However, there are also 3 other trends that might force discount brands to rethink their strategy: a) discounters are everywhere now and have reached maximum proliferation, competing with supermarkets for local relevance which still own local convencience and quality of products, so you can’t grow more by building more outlets b) local supermarkets themselves have responded to discount pricing by increasing their share of private labels, allowing to approximate the price of discounters in a shopping environment that is more tasteful c) Organic foods are everywhere, and expected by people, and while discounters now also carry great organic food, the ambiance of organic food is still more trustworthy and personal in a more upmarket supermarket brand than picking it up from crates stored on pallets and high-fluctuation staffing structure.
So, with discounters having a hard time to grow beyond their proliferation, pure price communication not being sustainable (ever!), and shopping experience becoming a more and more important asset, discounters seem to have discovered brand advertising as a necessity, in order to mitigate the shopping experience strategies of supermarkets, such as REWE and Edeka.
However, I am not sure advertising can really help discounters here (especially if the promise is still just about price). At the very least it can’t help if discounters don’t also rethink their shopping experience strategy. Ads, after all, are just ads. Reformulating your reason for being and providing people with acts that improve their lives, in the context of their shopping needs should prove more successful in building trust than running some ads.
More and more manufacturers and retailers are using service solutions enabled by technology. Some examples of in-store digital ad displays and real-time promotions can be found in a recent Business Week article.
One of my favourites: The Israel-based Aroma Espresso Bars.
According to the Business Week article: “When you order a morning coffee at a café owned by Israel-based Aroma Espresso Bars, an image of a croissant may suddenly appear on a digital display next to the cash register. Stop by for a sandwich or salad later in the day, and the display could flash a picture of a suggested beverage. Aroma Espresso says sales of desserts and drinks featured on the screens have increased as much as 68% in outlets where it has installed the display systems, starting about a year ago.”
And here is an example I’ve found in the Retail Customer Experience Magazine:
The SlideBuy Shopper Information System by Frank Mayer & Associates Inc. is a touchscreen placed on existing store shelving. It allows shoppers to inform themselves about the products. By gliding forth and back, product information is directly taken to the shelf without displacing existing products.
Since digital and retail worlds are more and more converging, it won’t take long until well-known social media applications from the Internet arrive in the store. Maybe Aroma Espresso Bar will soon start to display reviews, votings, rankings and recommendations by their customers.
With more and more questions about traditional advertising effectiveness, non-traditional marketing methods, apart from digital marketing are gaining importance.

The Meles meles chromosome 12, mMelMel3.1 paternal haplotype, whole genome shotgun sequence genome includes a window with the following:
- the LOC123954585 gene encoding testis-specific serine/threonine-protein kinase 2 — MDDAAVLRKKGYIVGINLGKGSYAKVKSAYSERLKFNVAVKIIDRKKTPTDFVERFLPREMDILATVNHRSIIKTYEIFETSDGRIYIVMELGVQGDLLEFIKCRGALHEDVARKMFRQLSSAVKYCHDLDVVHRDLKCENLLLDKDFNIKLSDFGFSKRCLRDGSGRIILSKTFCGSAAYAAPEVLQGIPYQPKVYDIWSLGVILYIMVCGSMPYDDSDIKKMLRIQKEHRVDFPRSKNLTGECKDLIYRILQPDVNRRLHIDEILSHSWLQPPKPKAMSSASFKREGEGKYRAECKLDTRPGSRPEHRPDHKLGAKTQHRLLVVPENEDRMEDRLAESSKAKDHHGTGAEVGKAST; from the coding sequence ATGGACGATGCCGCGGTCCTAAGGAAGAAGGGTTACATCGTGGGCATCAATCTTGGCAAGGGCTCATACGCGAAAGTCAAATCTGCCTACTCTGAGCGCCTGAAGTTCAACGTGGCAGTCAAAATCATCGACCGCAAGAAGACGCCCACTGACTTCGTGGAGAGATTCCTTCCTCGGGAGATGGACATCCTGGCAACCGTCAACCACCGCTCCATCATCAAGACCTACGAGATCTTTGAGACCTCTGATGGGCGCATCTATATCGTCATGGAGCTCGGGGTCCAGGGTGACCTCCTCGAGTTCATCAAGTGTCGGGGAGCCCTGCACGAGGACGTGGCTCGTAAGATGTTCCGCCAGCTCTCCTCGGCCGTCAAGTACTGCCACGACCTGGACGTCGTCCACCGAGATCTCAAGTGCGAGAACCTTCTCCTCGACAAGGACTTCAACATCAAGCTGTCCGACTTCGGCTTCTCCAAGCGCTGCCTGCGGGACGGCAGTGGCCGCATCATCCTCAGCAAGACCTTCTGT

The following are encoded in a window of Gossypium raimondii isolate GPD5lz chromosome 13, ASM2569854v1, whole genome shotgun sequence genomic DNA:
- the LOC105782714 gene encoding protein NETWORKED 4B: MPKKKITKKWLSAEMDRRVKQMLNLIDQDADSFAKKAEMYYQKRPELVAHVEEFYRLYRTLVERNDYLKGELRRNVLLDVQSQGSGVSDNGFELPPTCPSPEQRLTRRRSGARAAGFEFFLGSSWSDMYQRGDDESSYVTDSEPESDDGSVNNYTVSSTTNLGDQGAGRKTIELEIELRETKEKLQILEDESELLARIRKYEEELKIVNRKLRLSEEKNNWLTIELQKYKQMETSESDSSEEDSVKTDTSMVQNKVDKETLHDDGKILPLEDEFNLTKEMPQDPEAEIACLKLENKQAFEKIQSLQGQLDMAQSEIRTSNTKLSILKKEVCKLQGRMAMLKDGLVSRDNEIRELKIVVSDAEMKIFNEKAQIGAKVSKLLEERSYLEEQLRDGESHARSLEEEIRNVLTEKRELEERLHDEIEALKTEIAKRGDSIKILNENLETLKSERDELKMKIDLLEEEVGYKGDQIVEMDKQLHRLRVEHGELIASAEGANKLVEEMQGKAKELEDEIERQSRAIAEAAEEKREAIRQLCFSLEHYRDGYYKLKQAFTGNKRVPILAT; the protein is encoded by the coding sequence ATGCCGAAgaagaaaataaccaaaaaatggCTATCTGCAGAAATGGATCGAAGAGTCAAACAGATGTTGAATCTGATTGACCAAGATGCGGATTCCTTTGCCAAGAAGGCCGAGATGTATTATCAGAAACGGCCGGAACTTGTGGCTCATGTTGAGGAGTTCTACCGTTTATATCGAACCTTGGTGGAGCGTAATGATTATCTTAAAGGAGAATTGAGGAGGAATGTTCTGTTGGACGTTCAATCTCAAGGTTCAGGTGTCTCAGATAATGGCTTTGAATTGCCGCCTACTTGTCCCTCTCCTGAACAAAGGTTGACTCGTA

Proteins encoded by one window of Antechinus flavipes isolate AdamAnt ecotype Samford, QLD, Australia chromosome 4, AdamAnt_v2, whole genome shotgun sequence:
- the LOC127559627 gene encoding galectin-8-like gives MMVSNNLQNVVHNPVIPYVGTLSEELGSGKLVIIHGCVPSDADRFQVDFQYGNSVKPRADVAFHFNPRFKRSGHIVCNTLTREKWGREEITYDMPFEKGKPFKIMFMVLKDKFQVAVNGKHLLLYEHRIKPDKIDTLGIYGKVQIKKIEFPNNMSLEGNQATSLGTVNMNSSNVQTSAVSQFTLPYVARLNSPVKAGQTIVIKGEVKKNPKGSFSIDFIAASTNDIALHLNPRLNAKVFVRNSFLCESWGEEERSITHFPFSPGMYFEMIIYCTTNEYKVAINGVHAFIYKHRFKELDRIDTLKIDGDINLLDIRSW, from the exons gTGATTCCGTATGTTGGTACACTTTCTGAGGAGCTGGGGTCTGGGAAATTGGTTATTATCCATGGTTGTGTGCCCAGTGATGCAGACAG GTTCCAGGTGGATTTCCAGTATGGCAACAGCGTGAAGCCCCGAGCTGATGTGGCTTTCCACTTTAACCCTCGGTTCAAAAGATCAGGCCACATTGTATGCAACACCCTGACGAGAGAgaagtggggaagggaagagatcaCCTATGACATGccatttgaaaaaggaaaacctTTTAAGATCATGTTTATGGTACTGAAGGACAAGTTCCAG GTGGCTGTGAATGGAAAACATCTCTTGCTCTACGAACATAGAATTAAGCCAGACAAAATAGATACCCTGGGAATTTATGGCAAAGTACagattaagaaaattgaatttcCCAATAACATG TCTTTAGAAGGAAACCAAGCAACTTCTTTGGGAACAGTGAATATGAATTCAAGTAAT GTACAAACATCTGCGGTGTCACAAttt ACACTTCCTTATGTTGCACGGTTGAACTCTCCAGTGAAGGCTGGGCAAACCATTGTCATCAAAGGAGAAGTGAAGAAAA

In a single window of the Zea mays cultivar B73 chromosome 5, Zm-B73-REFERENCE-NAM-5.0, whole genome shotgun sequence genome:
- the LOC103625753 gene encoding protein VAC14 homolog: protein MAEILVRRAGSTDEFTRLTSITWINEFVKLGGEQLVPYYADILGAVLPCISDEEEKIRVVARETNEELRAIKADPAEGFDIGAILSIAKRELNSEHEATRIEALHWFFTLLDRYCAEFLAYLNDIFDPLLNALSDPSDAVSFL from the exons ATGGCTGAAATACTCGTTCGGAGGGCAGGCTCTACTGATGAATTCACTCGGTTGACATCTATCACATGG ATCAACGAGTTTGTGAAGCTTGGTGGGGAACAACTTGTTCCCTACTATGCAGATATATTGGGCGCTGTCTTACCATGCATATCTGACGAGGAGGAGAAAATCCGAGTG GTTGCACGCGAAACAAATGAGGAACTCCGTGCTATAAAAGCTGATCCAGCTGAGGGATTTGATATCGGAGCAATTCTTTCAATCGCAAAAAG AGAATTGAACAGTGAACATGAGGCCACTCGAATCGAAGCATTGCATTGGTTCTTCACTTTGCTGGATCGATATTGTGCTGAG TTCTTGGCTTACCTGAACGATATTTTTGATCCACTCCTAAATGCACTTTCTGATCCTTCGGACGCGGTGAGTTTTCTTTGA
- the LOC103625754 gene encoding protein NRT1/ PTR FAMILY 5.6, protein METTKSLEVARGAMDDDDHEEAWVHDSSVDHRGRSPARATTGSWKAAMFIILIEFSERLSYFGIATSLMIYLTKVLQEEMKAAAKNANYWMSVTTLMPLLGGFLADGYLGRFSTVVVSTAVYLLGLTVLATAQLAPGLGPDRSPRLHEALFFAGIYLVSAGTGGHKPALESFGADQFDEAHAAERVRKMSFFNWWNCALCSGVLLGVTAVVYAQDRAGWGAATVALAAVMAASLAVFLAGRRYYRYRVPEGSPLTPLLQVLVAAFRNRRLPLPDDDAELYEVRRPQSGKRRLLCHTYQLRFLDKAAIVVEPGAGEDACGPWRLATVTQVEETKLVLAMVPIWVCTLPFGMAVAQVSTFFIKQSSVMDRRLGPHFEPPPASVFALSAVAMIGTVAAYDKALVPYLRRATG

For inhouse shopper marketing discipline here at Leo Burnett, the following Deloitte study is music to our ears. The first moment of truth, meaning people and their behavior in front of the shelf is a key vehicle to increase relevance of your brand’s products.
Nineteen percent of consumer packaged goods manufacturers and half of retailers rank shopper marketing as the most effective activity for generating strong return-on-investment. Overall, 75% of manufacturers and 86% of retailers studied ranked in-store marketing among the top four activities in terms of gaining strong ROI.
No 30 second spot will help you when your product isn’t staged the right way and can’t show off it’s unique purpose to people in the approriate context.
We are currently undertaking a retail audit in Germany for our Shopper Marketing Retail Exchange, gauging the store experience people have in supermarkets. While doing so, we saw this:
What we see here is a cooler shelf with convenience products, such as sausages, paddies and the like. Do you see the title for the products?
Remember, we are in Germany here. While the term is known in the retail industry, i.e. to store owners and purchasing departments, how many people do you think find it “convenient” to try to guess the meaning of an English word while looking at a bunch of sausages? And why on earth is it in English anyway? There are perfectly good names available in German.
You might say, who cares? When people see the products, they know what it is. Well yeah, when and if they see them. But think about it: people navigate stores by browsing or searching. When you search, you are on a wayfinding path where you check of “your” products from a list. Where would you start looking for “Convenience” food when you don’t even know the term? Also, convenience foods are often placed at tactically relevant places for cross-selling purposes. This means it’s already hard to find them when you are expressly looking for them.
For the most part, a lot of retail experiences are still like websites in the mid-90s: confusing navigation, little orientation, cluttered signage, price confusion, little customer service, and long checkout times. So, when we do experience audits, whether for digital channels or physical retail channels, what happens a lot is that I get a Gary Larson moment. While surveying the store, I was reminded of his “Inconvenience Store” Comic.
When it comes to retail experiences, it’s definitely time some stores took more of a human view point. Apart from being better for people, it also helps your sales.